Bottoming out with a Fox DHX 5.0 shock

Hello, I have a question for you.

I own an Ironhorse Sunday with a Fox DHX 5.0 shock. It feels right when I’m on the bike, but for example if I’m in the parking lot and I do a bunny hop and then when landing I push down applying some force I can reach the shock bottom out bumper.

I’m running it too soft, hard, or its normal? (My sag is correct.)

Sorry if my english isn’t very correct.

Thanks, Manuel

¡Hola Manuel!

Your inglés is a lot more correct than my español.

A Fox DHX 5.0 shock is very tunable. So tunable that it’s easy for normal people to screw up. In addition to standard preload and rebound adjustments, that shock has adjustments for Boost Valve pressure, Bottom Out and ProPedal. And guess what? Those adjustments are related:

• Changing the Bottom Out changes Boost Valve pressure, which changes ProPedal.

• Changing the Boost Valve pressure changes the Bottom Out and ProPedal.

When you change Bottom Out or Boost Valve, you have to check the other. And you should probably re-check the ProPedal too.

This shock is designed to work very well for all sorts of bikes, riders, riding styles and conditions. This adjustability can be tricky for a normal person to deal with.

The best thing to do, frankly, is follow the setup guide that came with your bike. Or leave it stock. Or get a solid recommendation from someone you trust.* Or send your shock to a qualified tuner then remove all the knobs. Like I said, it’s easy for normal people to make this awesome shock ride poorly.

Let’s keep this as simple as possible:

Fox DHX 5.0

I think your shock is too linear and you need to add bottom-out resistance.

• Make sure your sag is correct. You say that’s done.

• Check your Boost Valve pressure. Write down the number. Make sure it’s within the range printed on the shock.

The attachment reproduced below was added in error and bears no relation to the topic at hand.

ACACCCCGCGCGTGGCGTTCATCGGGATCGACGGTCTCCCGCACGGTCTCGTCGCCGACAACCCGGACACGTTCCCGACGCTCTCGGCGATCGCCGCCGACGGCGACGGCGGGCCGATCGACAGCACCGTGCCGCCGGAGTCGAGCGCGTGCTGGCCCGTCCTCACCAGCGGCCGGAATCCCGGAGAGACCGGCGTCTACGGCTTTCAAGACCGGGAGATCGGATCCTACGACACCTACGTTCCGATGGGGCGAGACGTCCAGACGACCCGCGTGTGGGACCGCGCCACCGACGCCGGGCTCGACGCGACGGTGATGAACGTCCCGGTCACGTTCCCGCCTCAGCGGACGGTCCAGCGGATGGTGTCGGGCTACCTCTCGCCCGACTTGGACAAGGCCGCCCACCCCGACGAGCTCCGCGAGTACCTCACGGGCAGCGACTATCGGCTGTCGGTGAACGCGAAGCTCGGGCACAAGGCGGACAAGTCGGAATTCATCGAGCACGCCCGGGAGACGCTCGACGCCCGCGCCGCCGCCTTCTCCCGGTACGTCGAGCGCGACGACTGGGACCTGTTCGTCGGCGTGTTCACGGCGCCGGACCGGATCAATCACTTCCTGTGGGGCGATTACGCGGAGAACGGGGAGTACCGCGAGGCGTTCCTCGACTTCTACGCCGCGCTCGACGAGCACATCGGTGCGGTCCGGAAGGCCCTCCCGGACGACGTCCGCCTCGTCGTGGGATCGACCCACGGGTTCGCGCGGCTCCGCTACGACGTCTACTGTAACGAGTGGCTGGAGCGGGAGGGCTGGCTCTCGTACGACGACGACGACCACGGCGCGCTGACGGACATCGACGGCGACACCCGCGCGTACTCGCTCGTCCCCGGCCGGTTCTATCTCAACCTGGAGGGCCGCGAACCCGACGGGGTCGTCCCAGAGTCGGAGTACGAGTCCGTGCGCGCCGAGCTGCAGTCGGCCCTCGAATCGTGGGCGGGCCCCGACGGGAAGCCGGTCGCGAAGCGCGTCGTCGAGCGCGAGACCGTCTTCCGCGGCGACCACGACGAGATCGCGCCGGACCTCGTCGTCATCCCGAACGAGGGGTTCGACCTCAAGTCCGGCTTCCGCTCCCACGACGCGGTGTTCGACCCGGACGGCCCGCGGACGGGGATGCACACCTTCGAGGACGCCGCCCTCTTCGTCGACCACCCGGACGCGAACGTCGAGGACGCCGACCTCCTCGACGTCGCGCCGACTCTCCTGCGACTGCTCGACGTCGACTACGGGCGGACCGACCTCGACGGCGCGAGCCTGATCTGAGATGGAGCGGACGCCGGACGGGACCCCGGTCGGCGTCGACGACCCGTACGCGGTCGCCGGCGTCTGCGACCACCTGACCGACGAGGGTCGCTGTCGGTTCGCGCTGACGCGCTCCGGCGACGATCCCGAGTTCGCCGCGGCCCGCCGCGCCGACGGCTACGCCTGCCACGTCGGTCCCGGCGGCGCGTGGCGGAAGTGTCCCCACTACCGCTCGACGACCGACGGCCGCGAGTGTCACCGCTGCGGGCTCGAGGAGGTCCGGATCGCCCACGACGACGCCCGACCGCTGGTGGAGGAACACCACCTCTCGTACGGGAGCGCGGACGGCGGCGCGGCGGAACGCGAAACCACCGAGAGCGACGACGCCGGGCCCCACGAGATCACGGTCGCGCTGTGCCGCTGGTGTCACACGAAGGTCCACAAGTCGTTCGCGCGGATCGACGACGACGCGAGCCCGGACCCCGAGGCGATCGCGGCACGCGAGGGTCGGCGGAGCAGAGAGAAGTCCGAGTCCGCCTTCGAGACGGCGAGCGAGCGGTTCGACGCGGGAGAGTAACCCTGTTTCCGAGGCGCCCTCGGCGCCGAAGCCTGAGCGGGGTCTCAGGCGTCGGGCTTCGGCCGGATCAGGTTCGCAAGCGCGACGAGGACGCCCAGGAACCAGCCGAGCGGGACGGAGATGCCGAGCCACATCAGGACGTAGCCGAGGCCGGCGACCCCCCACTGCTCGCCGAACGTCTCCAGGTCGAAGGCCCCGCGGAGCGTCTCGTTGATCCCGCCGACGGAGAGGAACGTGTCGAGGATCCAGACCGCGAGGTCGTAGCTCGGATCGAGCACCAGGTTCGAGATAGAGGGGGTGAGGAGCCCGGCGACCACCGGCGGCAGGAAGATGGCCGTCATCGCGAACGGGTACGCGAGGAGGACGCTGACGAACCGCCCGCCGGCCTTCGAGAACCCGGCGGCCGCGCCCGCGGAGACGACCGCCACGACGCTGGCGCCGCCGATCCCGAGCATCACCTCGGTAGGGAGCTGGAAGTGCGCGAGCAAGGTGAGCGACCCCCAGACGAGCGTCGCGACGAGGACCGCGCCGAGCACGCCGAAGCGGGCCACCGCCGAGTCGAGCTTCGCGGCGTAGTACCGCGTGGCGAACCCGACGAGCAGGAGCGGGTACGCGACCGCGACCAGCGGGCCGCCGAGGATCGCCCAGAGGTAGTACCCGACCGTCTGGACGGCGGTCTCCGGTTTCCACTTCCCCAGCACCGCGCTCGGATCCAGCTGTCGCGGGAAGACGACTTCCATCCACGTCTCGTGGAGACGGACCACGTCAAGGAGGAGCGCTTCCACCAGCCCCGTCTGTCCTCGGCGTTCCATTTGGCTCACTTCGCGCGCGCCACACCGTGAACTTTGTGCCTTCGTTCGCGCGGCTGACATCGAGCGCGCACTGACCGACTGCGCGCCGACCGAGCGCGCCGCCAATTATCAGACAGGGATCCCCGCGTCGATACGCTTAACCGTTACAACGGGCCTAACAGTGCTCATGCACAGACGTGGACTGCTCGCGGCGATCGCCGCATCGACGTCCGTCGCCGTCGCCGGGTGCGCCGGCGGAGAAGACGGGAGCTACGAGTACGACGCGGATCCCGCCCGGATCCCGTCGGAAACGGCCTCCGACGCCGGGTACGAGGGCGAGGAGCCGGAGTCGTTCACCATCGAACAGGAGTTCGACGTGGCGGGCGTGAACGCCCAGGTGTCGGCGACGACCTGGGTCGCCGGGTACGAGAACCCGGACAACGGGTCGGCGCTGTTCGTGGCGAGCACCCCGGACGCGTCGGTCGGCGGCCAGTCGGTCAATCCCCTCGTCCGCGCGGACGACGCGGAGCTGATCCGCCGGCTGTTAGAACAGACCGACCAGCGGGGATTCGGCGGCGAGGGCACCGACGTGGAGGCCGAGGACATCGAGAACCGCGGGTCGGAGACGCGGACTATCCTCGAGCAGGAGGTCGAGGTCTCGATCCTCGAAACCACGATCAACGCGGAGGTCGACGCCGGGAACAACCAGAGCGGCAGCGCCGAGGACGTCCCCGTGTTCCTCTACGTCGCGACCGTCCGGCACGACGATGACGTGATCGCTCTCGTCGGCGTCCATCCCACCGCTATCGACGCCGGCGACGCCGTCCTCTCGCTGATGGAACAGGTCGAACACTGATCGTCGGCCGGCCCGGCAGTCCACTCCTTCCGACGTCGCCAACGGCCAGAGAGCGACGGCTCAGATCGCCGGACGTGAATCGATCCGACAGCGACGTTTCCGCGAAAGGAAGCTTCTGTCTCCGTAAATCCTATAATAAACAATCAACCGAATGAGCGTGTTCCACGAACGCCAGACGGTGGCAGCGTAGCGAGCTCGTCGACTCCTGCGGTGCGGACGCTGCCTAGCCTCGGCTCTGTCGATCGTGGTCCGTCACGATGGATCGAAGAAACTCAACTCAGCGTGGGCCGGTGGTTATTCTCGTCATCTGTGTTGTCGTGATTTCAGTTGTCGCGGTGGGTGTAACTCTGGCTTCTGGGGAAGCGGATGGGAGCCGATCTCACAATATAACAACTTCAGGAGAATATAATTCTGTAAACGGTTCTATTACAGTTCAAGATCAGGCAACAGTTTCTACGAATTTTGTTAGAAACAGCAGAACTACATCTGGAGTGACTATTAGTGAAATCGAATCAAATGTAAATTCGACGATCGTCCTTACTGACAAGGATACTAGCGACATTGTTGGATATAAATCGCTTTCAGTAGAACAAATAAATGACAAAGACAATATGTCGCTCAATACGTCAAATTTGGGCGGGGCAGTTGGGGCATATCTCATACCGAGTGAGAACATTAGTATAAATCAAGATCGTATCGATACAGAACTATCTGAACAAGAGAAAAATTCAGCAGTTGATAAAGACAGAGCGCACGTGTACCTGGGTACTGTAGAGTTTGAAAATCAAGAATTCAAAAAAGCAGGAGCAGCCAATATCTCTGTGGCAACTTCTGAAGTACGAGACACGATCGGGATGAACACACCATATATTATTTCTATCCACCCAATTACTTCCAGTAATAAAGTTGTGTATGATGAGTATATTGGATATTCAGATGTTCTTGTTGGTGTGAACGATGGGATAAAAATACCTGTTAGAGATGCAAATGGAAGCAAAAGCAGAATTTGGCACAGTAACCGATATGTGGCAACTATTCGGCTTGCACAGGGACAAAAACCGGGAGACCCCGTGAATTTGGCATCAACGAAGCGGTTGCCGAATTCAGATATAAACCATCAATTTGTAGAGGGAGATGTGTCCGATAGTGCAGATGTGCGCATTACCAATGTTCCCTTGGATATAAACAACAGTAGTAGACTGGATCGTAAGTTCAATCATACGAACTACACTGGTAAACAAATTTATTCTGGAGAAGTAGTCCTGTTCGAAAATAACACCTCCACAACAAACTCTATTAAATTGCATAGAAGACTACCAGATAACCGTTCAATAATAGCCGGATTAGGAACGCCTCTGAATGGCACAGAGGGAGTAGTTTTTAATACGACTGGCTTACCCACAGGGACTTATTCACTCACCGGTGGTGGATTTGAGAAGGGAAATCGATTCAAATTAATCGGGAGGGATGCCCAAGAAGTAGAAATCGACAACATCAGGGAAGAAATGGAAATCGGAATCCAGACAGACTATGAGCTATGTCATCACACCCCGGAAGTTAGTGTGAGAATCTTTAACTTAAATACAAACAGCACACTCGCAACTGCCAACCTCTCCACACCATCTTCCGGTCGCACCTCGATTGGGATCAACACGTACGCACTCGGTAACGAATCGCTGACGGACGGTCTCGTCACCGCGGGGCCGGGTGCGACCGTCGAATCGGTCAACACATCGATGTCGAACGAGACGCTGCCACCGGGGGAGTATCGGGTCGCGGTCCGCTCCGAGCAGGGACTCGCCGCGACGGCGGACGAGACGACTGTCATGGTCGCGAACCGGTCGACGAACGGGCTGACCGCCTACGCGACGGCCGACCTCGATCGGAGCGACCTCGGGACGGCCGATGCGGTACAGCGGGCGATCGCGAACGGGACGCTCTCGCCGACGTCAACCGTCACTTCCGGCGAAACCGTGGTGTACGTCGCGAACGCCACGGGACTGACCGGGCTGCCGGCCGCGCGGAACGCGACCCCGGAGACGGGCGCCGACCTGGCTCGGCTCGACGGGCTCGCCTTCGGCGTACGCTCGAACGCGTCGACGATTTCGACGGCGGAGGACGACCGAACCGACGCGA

• Check the position of your Bottom Out. It has three full turns of adjustment. Count how many turns it is in (clockwise) from all the way out (counterclockwise). Write down the number. Let’s say it’s one turn in.

• Turn the Bottom Out in halfway between your current setting and all the way in. In this case, that would be two turns in. Check and adjust the Boost Valve pressure.

• Ride the bike. Make further adjustments as needed. Remember to check your Boost Valve and ProPedal whenever you change your Bottom Out. It would not hurt to double-check your rebound too.

Try suspension bracketing:

When Mark Fitzsimmons at Fox Racing Shox sets up pros’ bikes, he frequently uses a technique called bracketing. It’s like getting an eye exam. Start at the extremes and work your way systematically to your ideal setting.

Read all about it: Fox ProPedal and suspension bracketing

I won’t even tell you to play with your Boost Valve pressure. That will also affect the progressiveness of your shock. To keep it easy: Leave it where you have it, or put it in the middle of the range printed on the shock.

Good luck!


*Speaking of recommendations from someone you trust: When I got my 2010 Fox 36 Float RC2, I started messing with the settings: air pressure, low speed compression, high speed compression … You know, I like to think I’m smart. The fork got worse and worse, and I got increasingly lost and frustrated. I finally called my buddy Jim at Fox, and he told me the stock settings. They work great!

Know more. Have more fun!

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